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By Paula G | January 17, 2006
Selfish has gotten a bad wrap. Even the dictionary equates selfish with the desire to consider one’s own interests at the expense of others. However, that is not really what being selfish is. Selfish at its purest sense is taking care of one’s own interests. It is being self-aware, self-full, and self-caring. That is, being conscious of our own needs and interests and taking care of ourselves. It does not mean being egocentric, uncaring, or making choices that are at the expense of others.
Think of selfishness as being aware of the need to take care of yourself. The best analogy out there is to think of the flight attendant’s instructions in case of an an emergency on the plane. “Put your oxygen mask on before you assist others.” Because, if you can’t breathe and function, you’ll be of no use to anyone else.
That is what I mean by selfishness. Putting on your oxygen mask and making sure you are OK before you try to help others. It is an ongoing process of making sure you are tending to your own self-care on a daily basis so you can be of service to others and perform at your best.
So, here’s my 5 benefits of learning to be selfish:
1) More energy.
By taking care of yourself and replenishing your energy, you have more energy to give to your work, your play, and your relationships.
2) It upgrades your personality.
Anyone who has run themselves ragged tending to everyone else’s demands knows that it is a surefire way to become bitchy, cranky, and reactive. If you give yourself the attention you need and deserve, you automatically handle all the rest of the “stuff” around you easier and with more grace.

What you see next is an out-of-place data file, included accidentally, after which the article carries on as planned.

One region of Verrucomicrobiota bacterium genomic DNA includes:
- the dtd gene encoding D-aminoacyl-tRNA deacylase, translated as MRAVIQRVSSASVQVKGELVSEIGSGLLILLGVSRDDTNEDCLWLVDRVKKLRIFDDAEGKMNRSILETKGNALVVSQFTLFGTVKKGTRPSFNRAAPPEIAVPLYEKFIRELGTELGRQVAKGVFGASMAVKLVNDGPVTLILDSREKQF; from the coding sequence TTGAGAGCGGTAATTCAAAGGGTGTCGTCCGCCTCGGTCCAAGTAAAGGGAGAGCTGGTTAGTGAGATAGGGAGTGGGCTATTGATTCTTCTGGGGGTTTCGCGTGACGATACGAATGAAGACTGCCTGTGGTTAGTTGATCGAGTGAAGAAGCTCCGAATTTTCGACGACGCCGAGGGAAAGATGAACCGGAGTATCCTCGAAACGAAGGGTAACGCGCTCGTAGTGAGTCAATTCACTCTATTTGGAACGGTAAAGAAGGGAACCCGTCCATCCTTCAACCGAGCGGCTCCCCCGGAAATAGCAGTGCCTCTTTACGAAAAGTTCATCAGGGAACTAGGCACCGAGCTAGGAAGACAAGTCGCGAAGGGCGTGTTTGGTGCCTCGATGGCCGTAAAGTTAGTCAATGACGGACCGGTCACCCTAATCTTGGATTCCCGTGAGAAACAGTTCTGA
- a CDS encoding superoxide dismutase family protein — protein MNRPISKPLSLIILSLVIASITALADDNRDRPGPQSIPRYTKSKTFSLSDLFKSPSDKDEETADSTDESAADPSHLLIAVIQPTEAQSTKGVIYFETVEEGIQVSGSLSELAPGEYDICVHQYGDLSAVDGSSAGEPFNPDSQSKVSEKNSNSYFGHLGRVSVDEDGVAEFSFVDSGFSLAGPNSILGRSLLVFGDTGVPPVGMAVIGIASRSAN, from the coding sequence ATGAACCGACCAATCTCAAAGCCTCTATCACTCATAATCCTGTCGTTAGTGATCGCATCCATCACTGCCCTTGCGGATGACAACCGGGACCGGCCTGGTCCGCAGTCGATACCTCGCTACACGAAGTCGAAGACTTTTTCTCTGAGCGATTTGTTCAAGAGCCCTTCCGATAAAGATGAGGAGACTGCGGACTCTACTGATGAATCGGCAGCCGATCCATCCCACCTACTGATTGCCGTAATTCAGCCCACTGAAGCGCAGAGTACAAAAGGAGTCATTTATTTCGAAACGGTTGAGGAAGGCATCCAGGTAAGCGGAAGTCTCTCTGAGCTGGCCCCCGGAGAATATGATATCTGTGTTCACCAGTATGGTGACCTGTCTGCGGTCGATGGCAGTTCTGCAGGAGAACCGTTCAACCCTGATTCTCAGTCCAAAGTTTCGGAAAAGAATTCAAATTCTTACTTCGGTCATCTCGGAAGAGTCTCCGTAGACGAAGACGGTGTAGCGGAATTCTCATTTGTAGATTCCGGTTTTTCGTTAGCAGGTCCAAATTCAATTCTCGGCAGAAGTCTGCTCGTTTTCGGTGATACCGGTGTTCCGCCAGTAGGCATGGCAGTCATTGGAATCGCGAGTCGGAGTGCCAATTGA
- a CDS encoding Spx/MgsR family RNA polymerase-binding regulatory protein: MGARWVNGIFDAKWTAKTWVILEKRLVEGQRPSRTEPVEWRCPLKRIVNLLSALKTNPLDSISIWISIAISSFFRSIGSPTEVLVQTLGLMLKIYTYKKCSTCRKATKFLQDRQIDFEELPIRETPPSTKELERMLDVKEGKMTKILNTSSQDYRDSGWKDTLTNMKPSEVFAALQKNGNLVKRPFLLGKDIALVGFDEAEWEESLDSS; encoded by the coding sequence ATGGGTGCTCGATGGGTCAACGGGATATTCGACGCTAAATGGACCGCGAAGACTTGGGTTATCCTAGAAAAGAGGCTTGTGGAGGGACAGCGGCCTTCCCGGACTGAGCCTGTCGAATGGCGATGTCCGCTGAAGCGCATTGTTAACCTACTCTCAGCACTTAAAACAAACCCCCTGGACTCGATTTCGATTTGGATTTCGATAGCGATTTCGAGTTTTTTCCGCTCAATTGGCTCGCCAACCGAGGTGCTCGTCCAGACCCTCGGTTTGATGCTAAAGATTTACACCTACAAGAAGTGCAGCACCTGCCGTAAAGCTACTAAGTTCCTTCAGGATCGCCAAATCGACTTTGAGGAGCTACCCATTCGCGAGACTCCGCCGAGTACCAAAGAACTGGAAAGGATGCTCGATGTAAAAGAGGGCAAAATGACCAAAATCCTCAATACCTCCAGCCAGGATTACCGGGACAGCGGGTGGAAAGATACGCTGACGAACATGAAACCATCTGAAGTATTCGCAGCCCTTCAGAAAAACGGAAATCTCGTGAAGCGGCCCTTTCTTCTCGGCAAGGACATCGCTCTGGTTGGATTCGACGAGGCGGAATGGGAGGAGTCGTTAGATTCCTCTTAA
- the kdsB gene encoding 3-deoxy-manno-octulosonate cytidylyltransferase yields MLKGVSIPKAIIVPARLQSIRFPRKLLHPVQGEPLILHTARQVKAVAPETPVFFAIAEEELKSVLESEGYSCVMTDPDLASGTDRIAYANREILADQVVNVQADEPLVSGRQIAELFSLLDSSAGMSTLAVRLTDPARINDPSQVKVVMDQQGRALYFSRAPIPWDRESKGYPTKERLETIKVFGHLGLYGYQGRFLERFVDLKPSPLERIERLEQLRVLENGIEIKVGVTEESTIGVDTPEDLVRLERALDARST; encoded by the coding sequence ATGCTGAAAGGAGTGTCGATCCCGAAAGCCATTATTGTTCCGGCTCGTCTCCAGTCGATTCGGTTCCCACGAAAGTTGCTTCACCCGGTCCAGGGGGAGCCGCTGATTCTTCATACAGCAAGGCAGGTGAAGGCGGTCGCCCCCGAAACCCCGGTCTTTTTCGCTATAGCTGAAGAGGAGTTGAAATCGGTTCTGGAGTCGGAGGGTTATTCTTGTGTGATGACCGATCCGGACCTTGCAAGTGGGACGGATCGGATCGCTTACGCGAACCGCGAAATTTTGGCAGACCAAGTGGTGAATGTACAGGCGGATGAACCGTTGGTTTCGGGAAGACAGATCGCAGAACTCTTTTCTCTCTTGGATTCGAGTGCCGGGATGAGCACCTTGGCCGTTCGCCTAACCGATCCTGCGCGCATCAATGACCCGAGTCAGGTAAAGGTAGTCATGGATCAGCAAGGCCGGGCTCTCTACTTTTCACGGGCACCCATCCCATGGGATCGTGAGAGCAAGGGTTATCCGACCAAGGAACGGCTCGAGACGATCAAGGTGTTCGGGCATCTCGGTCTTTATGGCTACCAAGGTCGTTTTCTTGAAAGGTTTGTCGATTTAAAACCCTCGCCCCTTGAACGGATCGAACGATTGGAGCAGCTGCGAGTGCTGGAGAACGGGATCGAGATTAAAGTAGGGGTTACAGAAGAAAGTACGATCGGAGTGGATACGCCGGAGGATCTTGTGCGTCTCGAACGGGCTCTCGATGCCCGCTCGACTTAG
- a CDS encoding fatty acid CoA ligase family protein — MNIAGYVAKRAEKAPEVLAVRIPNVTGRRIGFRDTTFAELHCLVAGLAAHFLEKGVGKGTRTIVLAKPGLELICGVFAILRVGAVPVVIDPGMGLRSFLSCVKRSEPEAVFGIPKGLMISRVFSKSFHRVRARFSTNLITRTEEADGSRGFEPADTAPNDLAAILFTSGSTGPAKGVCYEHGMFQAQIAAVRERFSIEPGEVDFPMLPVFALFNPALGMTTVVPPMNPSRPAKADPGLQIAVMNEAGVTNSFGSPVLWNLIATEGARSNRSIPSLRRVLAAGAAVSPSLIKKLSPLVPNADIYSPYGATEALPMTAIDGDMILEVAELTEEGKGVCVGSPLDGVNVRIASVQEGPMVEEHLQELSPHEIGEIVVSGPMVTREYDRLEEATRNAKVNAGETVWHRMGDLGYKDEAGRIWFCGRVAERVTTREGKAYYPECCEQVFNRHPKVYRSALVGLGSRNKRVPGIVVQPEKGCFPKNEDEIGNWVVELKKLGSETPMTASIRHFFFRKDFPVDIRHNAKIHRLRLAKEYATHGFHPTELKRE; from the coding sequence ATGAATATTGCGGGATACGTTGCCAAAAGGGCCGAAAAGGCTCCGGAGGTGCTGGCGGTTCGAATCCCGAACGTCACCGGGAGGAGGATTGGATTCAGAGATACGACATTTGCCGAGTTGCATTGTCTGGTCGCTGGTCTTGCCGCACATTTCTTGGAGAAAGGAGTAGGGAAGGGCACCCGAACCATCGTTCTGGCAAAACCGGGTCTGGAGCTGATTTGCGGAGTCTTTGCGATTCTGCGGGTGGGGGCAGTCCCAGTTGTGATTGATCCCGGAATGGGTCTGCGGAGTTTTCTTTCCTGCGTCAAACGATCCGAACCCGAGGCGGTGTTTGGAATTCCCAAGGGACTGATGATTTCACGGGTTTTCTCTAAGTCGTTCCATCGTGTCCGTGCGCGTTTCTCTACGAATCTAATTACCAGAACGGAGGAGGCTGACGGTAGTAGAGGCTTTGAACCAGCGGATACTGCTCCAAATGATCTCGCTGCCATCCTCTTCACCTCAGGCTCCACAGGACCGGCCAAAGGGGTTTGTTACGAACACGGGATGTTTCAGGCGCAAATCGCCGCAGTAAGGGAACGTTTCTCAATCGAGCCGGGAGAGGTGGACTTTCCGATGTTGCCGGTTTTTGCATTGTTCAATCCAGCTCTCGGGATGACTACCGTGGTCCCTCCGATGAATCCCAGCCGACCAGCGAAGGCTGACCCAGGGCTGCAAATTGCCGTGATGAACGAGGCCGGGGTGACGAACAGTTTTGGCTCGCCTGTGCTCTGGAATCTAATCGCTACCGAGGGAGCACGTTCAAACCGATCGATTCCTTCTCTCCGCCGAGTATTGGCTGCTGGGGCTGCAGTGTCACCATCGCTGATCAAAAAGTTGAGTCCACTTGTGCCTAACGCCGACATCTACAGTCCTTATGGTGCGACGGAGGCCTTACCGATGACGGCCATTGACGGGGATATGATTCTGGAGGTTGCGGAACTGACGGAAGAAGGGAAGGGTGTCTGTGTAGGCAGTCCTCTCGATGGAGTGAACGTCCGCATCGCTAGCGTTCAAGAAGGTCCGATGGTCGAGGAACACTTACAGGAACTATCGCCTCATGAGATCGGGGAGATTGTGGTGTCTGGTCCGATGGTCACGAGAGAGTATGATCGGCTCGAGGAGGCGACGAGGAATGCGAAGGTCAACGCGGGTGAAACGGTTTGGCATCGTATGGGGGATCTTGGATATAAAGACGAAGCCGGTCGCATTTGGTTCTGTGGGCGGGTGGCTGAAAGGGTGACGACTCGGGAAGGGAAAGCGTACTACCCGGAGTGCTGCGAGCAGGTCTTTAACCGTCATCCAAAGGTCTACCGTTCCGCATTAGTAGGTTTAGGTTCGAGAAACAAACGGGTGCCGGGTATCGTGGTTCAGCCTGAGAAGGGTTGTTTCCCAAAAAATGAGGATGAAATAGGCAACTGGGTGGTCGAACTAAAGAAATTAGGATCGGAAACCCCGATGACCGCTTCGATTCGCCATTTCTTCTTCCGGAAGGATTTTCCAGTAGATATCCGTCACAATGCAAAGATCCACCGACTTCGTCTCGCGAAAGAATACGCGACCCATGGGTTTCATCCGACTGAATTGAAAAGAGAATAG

3) Improves your health and well-being.
If you are paying attention to the needs of your body, mind, and spirit, you cannot help but look and feel better.
4) You become more effective and productive.
Time for self-care creates room for clarity and renewal. It makes you mentally sharper and able to be more creative and effective. Have you ever gotten a good idea or solved a problem while taking a shower or going for a walk? If so, you already know the value of taking a break from constant activity.
5) You get more of what you want and less of what you don’t.
People with a strong consistent practice of self-care are simply more attractive. They are getting their needs met on an ongoing basis. With that comes a host of bonuses, one of which is being able to attract more positive people, opportunities, and things into your life. Commitment to self-care acts like a magnet drawing positive outcomes towards you and repelling negative people and habits.
I’m sure I’ll be talking a lot more about this topic in the coming weeks. Meanwhile, one of the best books I have ever read on learning how to incorporate self-care into your life is Cheryl Richardson’s “Take Time for Your Life”.
Topics: Productivity & Self-Care | 1 Comment »